Invasive Species Program

What does the Invasive Species Program do?

The mission of the Invasive Species Program is to reduce the negative effects of non-native invasive species on the wildlands and waterways of California. We are involved in efforts to prevent the introduction of these species into the state, detect and respond to introductions when they occur, and prevent the spread of invasive species that have become established. Our projects address problems with introduced animals and plants, both terrestrial and aquatic. More fundamentally, we try to identify and address the ways by which the species are introduced, typically inadvertently, by human activities. Studies show that preventing introductions is the most effective and cost-efficient way to manage invasive species. We conduct our work in coordination with other government agencies and non-governmental organizations.

What makes a species “invasive,” how they got here, and why they are a problem.

What's new in the Program?

2020 California Invasive Species Action Week: June 6-14

The 7th annual California Invasive Species Action Week will be June 6-14, 2020. Visit the CISAW page for links to activities you can do online or in your neighborhood. 

Youth Art Contest

The 2020 theme was "Be a Habitat Hero! Stop Invasive Species." Youths in grades 2 through 12 are eligible to enter the annual contest, and all types of media are welcome and encouraged! Winners will be announced on CDFW social media during Action Week. Visit the Art Contest web page for full details or contact

Invasive Nutria Discovered in California

In March 2017, a pregnant, female nutria (Myocastor coypus) was discovered in Merced County. Native to South America, nutria are large, semi-aquatic rodents that are considered one of the world's worst invasive species. Once introduced, nutria rapidly expand in both population size and geographic distribution. Female nutria reach sexual maturity as early as 4 months of age and producing their first litter by 8-9 months of age. They breed year-round, producing up to 3 litters per 13 months, with 2-13 young per litter. Nutria live in social groups consisting of a dominant male, several reproducing females, and juveniles, with maturing males driven out and dispersing up to 50 miles. Visit CDFW's Nutria Incident web page to learn more about the current status of this infestation, what is being done about it, and how you can help.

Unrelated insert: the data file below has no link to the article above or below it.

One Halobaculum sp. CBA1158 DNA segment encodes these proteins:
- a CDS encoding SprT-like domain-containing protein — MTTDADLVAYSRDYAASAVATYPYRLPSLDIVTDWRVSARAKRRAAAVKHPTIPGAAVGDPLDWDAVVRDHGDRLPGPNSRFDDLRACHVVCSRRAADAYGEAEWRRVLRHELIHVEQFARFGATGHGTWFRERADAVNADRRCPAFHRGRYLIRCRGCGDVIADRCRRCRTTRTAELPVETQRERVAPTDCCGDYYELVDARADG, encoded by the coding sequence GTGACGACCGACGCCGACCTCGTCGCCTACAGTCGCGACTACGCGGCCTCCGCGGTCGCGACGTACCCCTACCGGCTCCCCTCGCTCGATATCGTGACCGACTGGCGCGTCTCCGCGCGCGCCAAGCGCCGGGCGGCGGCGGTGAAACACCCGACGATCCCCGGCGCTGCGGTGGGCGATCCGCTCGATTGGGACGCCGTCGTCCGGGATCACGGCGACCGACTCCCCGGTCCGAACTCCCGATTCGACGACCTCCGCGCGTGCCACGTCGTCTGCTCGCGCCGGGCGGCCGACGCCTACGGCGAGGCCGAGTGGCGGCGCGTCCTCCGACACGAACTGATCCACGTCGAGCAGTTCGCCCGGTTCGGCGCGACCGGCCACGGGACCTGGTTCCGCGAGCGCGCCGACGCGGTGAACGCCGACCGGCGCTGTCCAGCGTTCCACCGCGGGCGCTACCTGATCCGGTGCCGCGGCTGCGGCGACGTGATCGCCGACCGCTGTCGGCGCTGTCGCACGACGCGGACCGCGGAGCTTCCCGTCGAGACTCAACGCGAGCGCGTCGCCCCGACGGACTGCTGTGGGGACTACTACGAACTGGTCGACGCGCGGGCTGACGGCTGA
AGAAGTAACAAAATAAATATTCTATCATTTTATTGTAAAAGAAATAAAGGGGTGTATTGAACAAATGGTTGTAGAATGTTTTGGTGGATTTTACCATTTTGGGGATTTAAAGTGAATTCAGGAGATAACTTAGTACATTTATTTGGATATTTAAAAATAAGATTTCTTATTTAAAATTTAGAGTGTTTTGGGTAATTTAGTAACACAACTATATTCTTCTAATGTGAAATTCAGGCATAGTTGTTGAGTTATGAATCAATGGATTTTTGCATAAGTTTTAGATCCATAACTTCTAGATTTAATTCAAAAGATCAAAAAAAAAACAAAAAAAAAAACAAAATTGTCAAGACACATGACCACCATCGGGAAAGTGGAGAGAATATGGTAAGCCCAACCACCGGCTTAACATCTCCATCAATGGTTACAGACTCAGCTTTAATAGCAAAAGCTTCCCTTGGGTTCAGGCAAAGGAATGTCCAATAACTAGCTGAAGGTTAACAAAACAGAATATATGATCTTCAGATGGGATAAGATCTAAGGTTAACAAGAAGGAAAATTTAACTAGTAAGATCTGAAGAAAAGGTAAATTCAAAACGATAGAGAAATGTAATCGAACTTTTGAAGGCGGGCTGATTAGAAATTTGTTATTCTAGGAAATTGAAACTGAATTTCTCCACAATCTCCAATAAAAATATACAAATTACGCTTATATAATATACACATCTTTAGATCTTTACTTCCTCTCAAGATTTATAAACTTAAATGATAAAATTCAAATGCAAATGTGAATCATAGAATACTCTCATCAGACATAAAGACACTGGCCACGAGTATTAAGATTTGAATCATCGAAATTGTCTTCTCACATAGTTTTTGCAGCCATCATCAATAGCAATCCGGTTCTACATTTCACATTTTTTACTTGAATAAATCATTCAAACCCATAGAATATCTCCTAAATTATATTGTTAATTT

Quagga / Zebra Mussel Regulations

On February 10, 2016, the California Office of Administrative Law issued a Notice of Approval of Regulatory Action for CDFW's proposed dreissenid mussel regulations. These new regulations, Title 14, sections 672, 672.1, and 672.2, developed under the authority of Fish and Game Code sections 702, 2301, and 2302, became effective April 1, 2016. Visit the Quagga / Zebra Mussel Management page for more information.

Aquatic Invasive Species Identification Poster

The Invasive Species Program has developed an outreach poster to aid in the identification of six invasive species that threaten California's freshwater environments. link opens in new windowView the poster (PDF), or look for it on display in a CDFW office or hatchery. Would you like a copy of the poster to display? Contact us at to request one.